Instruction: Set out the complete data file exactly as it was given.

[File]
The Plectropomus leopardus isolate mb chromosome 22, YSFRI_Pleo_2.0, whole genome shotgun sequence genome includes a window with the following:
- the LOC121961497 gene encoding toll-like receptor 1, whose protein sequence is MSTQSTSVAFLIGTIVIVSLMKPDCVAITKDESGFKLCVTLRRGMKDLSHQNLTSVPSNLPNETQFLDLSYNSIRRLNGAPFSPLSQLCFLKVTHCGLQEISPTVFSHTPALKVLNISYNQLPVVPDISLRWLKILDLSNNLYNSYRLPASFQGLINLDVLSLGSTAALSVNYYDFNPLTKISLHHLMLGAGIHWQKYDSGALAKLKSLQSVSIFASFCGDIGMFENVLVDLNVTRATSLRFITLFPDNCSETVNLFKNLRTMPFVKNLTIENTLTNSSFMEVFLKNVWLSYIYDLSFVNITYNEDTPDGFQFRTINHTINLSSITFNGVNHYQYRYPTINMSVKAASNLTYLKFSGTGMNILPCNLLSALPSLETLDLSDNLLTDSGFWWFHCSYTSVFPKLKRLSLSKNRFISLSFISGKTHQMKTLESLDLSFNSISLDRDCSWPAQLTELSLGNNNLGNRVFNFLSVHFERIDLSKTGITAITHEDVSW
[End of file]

The Plectropomus leopardus isolate mb chromosome 22, YSFRI_Pleo_2.0, whole genome shotgun sequence genome includes a window with the following:
- the LOC121961497 gene encoding toll-like receptor 1, whose protein sequence is MSTQSTSVAFLIGTIVIVSLMKPDCVAITKDESGFKLCVTLRRGMKDLSHQNLTSVPSNLPNETQFLDLSYNSIRRLNGAPFSPLSQLCFLKVTHCGLQEISPTVFSHTPALKVLNISYNQLPVVPDISLRWLKILDLSNNLYNSYRLPASFQGLINLDVLSLGSTAALSVNYYDFNPLTKISLHHLMLGAGIHWQKYDSGALAKLKSLQSVSIFASFCGDIGMFENVLVDLNVTRATSLRFITLFPDNCSETVNLFKNLRTMPFVKNLTIENTLTNSSFMEVFLKNVWLSYIYDLSFVNITYNEDTPDGFQFRTINHTINLSSITFNGVNHYQYRYPTINMSVKAASNLTYLKFSGTGMNILPCNLLSALPSLETLDLSDNLLTDSGFWWFHCSYTSVFPKLKRLSLSKNRFISLSFISGKTHQMKTLESLDLSFNSISLDRDCSWPAQLTELSLGNNNLGNRVFNFLSVHFERIDLSKTGITAITHEDVSW